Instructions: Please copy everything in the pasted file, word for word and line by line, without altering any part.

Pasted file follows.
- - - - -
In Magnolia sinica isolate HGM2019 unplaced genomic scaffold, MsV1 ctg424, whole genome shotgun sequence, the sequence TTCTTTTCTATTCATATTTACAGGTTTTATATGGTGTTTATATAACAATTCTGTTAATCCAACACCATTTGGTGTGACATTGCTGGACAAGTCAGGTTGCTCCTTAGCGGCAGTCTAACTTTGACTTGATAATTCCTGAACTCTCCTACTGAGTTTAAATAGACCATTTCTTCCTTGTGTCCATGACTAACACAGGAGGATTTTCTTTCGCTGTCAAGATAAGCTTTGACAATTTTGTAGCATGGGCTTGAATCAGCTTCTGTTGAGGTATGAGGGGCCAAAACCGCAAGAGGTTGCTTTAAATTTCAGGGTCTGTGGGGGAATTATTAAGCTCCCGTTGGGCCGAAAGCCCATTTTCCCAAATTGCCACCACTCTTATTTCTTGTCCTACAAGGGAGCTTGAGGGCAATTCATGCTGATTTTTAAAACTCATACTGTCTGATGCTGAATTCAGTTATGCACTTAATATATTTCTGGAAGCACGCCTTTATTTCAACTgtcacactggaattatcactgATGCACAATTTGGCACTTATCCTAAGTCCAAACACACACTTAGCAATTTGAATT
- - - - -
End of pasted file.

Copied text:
In Magnolia sinica isolate HGM2019 unplaced genomic scaffold, MsV1 ctg424, whole genome shotgun sequence, the sequence TTCTTTTCTATTCATATTTACAGGTTTTATATGGTGTTTATATAACAATTCTGTTAATCCAACACCATTTGGTGTGACATTGCTGGACAAGTCAGGTTGCTCCTTAGCGGCAGTCTAACTTTGACTTGATAATTCCTGAACTCTCCTACTGAGTTTAAATAGACCATTTCTTCCTTGTGTCCATGACTAACACAGGAGGATTTTCTTTCGCTGTCAAGATAAGCTTTGACAATTTTGTAGCATGGGCTTGAATCAGCTTCTGTTGAGGTATGAGGGGCCAAAACCGCAAGAGGTTGCTTTAAATTTCAGGGTCTGTGGGGGAATTATTAAGCTCCCGTTGGGCCGAAAGCCCATTTTCCCAAATTGCCACCACTCTTATTTCTTGTCCTACAAGGGAGCTTGAGGGCAATTCATGCTGATTTTTAAAACTCATACTGTCTGATGCTGAATTCAGTTATGCACTTAATATATTTCTGGAAGCACGCCTTTATTTCAACTgtcacactggaattatcactgATGCACAATTTGGCACTTATCCTAAGTCCAAACACACACTTAGCAATTTGAATT